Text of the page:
Talk about productivity if you don't have to build it yourself, if you can just click it together, then all of a sudden you have an application. Yeah. And you can get up and running faster. Yeah. I don't know if it's used kind of in that experimentation layer because I can see it working and be productive and kind of prototyping something you can throw away and then build a more resilient variant or even that you could argue, but where do you think kind of low code fits in there? And do you still see this trend of low code also kind of gaining market share in that way? yeah, I think, I think that low code has a, has absolutely. If you talk about these three layers, you can build an application in which is a differentiating application with low code.

Absolutely perfectly makes sense. It's not only the innovation layer that you say, okay, I'm just going to try something but local to you, if it's if it's if it's working and keep it small. I really have customers that are fully focusing on low code and it's an it's a differentiating application for them. And they build it fully with low code. So there's definitely part for local to Yeah. In this journey. And what is your view on it? I, I think I always thought local was interesting.

I almost became, let's say a local developer like very early on in my career. But then I was like, is this really going to give me an edge or are a lot of people able to do so? And because of that thought, I went the more specialist route, let's say specifically for software engineering. Yeah. Now that kind of generative AI has been booming in 2023, I am more fearful of these low code applications because if you can generate code that is more specific and more adaptive, let's say in kind of a copilot way with, with an AI. Yeah, Then does low code still have a foot to stand on? I think established technologies, yes. But for example, I know a friend and he's building code automation platform. He doesn't call it low code because it generates code.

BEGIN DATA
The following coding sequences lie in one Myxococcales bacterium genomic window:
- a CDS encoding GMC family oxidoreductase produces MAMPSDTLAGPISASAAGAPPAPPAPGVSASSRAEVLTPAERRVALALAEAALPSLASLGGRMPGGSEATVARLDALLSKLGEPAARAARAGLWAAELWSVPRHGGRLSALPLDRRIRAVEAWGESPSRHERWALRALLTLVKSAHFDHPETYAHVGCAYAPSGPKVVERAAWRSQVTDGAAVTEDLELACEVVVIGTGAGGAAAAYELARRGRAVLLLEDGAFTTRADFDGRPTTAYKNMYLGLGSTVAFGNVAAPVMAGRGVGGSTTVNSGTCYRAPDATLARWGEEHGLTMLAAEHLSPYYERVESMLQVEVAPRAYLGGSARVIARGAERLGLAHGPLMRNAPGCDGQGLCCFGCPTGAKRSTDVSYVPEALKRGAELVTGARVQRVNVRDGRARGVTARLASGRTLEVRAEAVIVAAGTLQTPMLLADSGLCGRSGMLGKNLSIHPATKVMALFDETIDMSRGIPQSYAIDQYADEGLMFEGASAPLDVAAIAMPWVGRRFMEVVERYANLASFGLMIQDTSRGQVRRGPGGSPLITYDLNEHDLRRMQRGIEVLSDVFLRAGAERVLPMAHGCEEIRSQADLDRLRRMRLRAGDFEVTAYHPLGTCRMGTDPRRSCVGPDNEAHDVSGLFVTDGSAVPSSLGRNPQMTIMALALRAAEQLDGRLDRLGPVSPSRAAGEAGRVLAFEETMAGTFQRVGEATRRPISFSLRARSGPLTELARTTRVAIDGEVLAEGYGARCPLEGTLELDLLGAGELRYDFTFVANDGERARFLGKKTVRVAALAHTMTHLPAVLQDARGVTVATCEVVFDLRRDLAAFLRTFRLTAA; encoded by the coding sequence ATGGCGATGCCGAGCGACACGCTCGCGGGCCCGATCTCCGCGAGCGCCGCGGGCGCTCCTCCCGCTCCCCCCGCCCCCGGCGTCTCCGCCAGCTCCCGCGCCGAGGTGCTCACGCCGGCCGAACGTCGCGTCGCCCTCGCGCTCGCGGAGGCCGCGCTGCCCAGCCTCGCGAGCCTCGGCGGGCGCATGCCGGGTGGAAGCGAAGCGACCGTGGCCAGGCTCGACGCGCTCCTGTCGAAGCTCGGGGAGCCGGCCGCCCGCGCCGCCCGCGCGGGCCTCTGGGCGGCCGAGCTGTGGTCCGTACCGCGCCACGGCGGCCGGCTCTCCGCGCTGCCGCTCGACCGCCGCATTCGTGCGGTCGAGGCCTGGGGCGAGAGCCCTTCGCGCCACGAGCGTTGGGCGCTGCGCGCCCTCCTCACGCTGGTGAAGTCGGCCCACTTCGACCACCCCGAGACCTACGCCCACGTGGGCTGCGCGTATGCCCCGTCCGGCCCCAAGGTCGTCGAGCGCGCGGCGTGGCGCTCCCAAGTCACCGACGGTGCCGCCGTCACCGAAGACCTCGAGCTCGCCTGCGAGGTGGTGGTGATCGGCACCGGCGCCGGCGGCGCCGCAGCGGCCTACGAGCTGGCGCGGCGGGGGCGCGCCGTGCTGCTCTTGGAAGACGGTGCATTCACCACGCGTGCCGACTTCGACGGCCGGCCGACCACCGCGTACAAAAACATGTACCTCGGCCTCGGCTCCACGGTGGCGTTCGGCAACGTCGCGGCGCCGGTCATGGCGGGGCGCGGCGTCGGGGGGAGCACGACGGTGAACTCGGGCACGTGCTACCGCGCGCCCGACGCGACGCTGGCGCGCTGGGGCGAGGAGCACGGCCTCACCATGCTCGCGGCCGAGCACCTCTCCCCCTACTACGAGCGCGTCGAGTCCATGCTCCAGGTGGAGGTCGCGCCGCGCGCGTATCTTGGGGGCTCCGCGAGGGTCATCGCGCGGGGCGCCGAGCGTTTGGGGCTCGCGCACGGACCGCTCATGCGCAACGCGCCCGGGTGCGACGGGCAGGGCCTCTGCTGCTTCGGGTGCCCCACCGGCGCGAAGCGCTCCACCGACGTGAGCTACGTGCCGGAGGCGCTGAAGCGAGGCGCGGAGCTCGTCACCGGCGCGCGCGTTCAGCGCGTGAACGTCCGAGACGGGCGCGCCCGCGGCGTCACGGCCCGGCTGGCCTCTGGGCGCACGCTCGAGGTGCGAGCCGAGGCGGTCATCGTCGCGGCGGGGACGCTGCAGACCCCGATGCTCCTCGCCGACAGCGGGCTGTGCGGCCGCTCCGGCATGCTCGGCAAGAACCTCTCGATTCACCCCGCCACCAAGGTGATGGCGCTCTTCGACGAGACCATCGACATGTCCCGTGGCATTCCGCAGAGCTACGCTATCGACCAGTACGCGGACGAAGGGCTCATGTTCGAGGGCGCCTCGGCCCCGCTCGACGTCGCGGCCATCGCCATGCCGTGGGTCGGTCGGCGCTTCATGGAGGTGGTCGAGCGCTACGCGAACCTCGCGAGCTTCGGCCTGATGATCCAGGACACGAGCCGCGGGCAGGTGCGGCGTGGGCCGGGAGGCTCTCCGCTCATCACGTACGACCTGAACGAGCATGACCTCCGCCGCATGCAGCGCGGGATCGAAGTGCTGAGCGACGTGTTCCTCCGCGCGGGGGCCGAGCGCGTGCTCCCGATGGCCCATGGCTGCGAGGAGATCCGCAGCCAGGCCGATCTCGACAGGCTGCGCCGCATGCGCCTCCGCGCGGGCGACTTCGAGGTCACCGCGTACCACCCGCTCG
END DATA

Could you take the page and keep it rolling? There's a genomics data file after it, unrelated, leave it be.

Yeah. For those applications I'm like, man, with generative AI now I see a big risk there. Yeah, yeah. But I also think that you need to think about who is the the end user in this case, Right. So, so yes, with, with its tools like GitHub copilot, you can, you can build a lot of applications faster but you're still coding right? So you still need to have that coding background.

You're still responsible for the code, right. Yeah. And I think low coding is a different persona who's using it, right? So I think those are more the business users who are using this and can also contribute to add value to to the organization by building an application. Yeah, Yeah. So I still think there is, there's a, there's a lot of room for low coding as well.

Yeah, yeah, yeah, yeah. And it's also funny if you, if you, if you start talking about low coding with with customers and it depends on the role, if you go to an engineering lead or something like that and you mentioned something like low coding, it's still a dirty word. Yeah, it's like, yeah, yeah, yeah. Sometimes you really see No, no we don't do logo. Yeah. No that's not coding.

Yeah. Yeah I, yeah, I don't know where that comes from. Like people are maybe fearful of like being obsolete. That's, that's the feeling I get then. Yeah. Like, we don't do look like maybe they're better than low code because it has this kind of negative connotation sometimes. Yeah.